Will Isaac be another Katrina? As the storm approaches the Gulf Coast, memories of the devastation of exactly seven years ago resurface in everyone’s mind. Isaac is in the headlines at the moment, but this has been a summer of disasters.
When I last checked, 70 wildfires were burning west of the Mississippi. Seventy! With the Waldo Canyon fire just a few miles from our house, I’m well aware of how destructive a wildfire can be.
We’re also in one of the worst droughts in the history of our country. Farmers are plowing under shriveled crops, and food prices are expected to skyrocket. And in the midst of the drought, localized flooding in places as disparate as New York, California, Texas, and Utah is washing away homes.
Of course tragedies are nothing new. The tornadoes that struck Joplin, Missouri rarely make the news anymore, nor do the earthquakes and tsunamis that demolished so much of Indonesia, India, and Japan not so long ago. A friend of mine went to Haiti this summer on a short-term mission trip, but the earthquake there no longer makes headlines. There is always something new coming along to grab our attention.
I’ve noticed that the church tends to respond to disasters in one of two ways. There are those organizations and individuals who rush to help. Millions of dollars are raised; plane-loads of volunteers rescue, restore, and rebuild. We have taken to heart the story of the Good Samaritan. Those suffering are our neighbors, and we do what we can to love them.
Then there are those who try to answer the question, “Why?” Why did the hurricane strike here instead of there? Why did those people, that nation, lose everything in an earthquake? And the finger-pointing begins. Katrina hit New Orleans because they were worse sinners than the rest of us, and Isaac is God’s back-up plan. The earthquake rocked Haiti because their leader made a pact with the devil. The networks pick up such statements and broadcast them widely because it increases their ratings.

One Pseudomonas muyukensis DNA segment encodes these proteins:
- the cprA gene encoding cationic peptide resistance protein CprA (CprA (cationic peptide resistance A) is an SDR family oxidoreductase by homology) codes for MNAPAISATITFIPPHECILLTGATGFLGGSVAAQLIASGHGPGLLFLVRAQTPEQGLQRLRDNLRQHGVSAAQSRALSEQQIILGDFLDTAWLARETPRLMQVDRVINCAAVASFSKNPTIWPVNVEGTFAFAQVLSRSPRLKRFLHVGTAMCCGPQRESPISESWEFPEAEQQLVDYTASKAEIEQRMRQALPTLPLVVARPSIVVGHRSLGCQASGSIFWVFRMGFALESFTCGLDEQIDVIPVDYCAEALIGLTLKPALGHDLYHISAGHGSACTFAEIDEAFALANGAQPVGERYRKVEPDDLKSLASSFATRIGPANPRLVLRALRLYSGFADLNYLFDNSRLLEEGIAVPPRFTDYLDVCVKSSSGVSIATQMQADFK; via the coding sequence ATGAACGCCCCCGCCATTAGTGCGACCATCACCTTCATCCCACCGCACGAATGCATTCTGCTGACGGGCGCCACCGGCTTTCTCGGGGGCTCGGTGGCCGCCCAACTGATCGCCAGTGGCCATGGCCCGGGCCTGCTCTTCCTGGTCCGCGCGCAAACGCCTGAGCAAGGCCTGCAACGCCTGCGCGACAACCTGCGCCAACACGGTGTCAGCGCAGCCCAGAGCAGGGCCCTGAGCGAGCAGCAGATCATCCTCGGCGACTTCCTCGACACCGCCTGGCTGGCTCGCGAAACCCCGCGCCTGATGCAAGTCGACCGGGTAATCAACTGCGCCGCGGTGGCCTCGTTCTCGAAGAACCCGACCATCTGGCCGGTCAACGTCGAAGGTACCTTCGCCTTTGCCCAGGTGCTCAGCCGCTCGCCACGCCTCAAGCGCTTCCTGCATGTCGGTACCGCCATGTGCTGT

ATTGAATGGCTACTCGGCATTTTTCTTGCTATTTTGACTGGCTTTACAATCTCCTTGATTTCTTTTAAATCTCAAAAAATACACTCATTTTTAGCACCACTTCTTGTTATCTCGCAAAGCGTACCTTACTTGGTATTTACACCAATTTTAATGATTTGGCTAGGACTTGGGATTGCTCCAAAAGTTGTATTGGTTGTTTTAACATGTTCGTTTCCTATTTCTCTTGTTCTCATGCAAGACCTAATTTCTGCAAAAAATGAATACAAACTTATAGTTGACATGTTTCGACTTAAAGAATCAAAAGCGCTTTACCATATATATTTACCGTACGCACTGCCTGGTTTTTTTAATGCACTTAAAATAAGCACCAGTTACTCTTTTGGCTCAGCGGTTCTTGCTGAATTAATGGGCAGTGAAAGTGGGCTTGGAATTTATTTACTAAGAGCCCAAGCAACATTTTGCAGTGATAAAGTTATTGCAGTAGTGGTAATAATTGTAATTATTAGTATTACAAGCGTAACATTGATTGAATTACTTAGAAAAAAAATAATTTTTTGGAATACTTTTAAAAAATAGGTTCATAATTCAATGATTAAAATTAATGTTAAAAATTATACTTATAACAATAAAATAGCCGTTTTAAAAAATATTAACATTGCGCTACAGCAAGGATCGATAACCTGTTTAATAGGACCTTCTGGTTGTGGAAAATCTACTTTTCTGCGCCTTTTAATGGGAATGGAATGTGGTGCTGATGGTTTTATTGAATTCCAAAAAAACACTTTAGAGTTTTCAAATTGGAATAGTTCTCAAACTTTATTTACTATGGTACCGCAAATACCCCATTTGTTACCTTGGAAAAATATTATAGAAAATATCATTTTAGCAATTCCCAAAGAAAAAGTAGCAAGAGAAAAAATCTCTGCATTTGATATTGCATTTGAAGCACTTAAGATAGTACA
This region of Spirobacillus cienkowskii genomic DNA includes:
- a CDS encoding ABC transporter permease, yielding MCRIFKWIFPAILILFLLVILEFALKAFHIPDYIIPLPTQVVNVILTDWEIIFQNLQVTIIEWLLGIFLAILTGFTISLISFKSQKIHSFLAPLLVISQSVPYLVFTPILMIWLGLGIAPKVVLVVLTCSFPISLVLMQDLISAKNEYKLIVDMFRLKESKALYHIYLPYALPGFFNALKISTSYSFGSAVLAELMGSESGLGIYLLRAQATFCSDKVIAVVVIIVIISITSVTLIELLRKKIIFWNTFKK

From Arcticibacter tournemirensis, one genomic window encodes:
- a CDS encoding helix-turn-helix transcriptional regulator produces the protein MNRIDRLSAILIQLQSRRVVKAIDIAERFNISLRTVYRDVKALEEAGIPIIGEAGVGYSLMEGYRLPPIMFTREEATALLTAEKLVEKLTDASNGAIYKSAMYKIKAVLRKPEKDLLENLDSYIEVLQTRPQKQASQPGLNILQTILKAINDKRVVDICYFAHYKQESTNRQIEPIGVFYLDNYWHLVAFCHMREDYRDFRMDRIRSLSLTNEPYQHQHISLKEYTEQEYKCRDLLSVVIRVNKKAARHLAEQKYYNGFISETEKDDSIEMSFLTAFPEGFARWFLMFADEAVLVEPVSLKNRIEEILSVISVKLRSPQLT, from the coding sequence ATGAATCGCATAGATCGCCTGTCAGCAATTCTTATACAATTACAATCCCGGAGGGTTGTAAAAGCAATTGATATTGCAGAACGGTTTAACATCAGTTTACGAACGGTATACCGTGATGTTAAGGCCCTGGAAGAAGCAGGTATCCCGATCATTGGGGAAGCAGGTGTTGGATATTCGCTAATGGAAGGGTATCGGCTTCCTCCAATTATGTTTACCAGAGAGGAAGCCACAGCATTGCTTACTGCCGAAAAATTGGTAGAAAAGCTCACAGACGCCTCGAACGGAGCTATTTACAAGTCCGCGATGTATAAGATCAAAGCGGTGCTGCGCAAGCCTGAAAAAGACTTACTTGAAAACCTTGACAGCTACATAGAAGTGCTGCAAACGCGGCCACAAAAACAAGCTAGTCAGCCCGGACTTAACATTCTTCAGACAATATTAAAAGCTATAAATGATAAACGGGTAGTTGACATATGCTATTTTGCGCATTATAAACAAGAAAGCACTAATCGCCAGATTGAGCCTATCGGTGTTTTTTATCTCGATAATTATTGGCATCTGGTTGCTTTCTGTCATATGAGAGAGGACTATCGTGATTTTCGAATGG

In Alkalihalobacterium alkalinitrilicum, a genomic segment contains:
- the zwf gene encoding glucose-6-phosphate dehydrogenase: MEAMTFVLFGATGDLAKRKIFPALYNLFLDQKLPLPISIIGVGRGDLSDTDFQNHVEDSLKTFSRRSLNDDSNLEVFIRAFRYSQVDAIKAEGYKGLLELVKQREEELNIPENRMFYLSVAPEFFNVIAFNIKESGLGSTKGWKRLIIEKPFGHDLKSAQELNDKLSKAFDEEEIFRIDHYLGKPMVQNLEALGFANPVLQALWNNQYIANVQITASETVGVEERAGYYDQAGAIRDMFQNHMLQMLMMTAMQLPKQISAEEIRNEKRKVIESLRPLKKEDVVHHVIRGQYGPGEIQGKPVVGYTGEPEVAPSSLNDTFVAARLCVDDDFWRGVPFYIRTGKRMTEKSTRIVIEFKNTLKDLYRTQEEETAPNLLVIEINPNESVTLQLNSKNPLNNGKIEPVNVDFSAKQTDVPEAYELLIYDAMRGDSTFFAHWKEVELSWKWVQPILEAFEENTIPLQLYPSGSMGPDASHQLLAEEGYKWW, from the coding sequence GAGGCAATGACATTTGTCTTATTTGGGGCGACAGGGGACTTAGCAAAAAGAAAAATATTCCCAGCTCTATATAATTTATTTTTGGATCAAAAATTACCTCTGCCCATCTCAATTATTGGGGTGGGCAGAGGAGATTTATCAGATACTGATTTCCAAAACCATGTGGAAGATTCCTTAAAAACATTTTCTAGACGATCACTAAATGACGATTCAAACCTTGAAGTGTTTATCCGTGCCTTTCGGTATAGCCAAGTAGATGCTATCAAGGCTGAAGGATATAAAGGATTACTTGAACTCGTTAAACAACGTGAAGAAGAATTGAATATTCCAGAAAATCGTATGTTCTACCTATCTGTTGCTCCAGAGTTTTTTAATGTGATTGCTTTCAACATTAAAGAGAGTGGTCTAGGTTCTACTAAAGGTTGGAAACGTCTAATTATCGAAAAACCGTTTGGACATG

A quick Google search came up with plenty of “prophesies” linking Tropical Storm Isaac with God’s judgment. One widely circulated post links the storm’s timing to a gay festival scheduled for this week. But gay festivals are held in lots of places besides New Orleans—we even have one here in Colorado Springs every summer. (I haven’t seen anyone blaming the fires on that, though.)
Of course, there are Biblical precedents for such claims. Everyone knows the story of Sodom and Gomorrah—God destroyed both cities with fire and brimstone because of their sinfulness. He used the Israelites to wipe out entire peoples seeped in corruption, and hundreds of years later the Israelites themselves were exiled to Babylon because of their insistence on idolatry. God cares a great deal about the issue of evil in our midst, and takes firm, if reluctant, steps to eradicate it. (Read Isaiah and Jeremiah to get a sense of God’s anguish over the need to discipline his children.)
We sit here, arrogant in our righteousness, and blame the victims. If we look for sin, we will find it—we’re all sinners. But we need to be very careful before we blame sin for every tragedy that comes along. As Jesus pointed out,
Do you think that these Galileans were worse sinners than all the other Galileans because they suffered this way? I tell you, no! But unless you repent, you too will all perish. Or those eighteen who died when the tower in Siloam fell on them—do you think they were more guilty than all the others living in Jerusalem? I tell you, no! But unless you repent, you too will all perish. (Luke 13: 2-5)
This is when we should look for the log in our own eye before we begin to judge others. We all deserve to suffer, and it is only by God’s mercy that some of us are spared.
Maybe the real question isn’t “Why them?”—but rather “Why not me?”